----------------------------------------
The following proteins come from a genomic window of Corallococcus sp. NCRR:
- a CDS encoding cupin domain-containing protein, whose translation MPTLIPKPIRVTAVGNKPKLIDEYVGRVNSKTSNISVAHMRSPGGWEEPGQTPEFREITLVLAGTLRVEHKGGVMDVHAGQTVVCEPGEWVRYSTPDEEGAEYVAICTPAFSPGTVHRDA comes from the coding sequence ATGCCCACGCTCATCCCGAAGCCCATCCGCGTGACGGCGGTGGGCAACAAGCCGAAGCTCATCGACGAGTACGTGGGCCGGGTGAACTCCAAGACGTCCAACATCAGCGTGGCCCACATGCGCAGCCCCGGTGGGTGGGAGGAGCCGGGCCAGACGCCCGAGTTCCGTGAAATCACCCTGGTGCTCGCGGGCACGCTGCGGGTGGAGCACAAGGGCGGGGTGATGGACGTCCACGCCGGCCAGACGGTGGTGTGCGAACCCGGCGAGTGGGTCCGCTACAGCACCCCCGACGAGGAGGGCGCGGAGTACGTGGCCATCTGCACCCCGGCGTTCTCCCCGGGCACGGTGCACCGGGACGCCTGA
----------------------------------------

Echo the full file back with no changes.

The following proteins come from a genomic window of Corallococcus sp. NCRR:
- a CDS encoding cupin domain-containing protein, whose translation MPTLIPKPIRVTAVGNKPKLIDEYVGRVNSKTSNISVAHMRSPGGWEEPGQTPEFREITLVLAGTLRVEHKGGVMDVHAGQTVVCEPGEWVRYSTPDEEGAEYVAICTPAFSPGTVHRDA comes from the coding sequence ATGCCCACGCTCATCCCGAAGCCCATCCGCGTGACGGCGGTGGGCAACAAGCCGAAGCTCATCGACGAGTACGTGGGCCGGGTGAACTCCAAGACGTCCAACATCAGCGTGGCCCACATGCGCAGCCCCGGTGGGTGGGAGGAGCCGGGCCAGACGCCCGAGTTCCGTGAAATCACCCTGGTGCTCGCGGGCACGCTGCGGGTGGAGCACAAGGGCGGGGTGATGGACGTCCACGCCGGCCAGACGGTGGTGTGCGAACCCGGCGAGTGGGTCCGCTACAGCACCCCCGACGAGGAGGGCGCGGAGTACGTGGCCATCTGCACCCCGGCGTTCTCCCCGGGCACGGTGCACCGGGACGCCTGA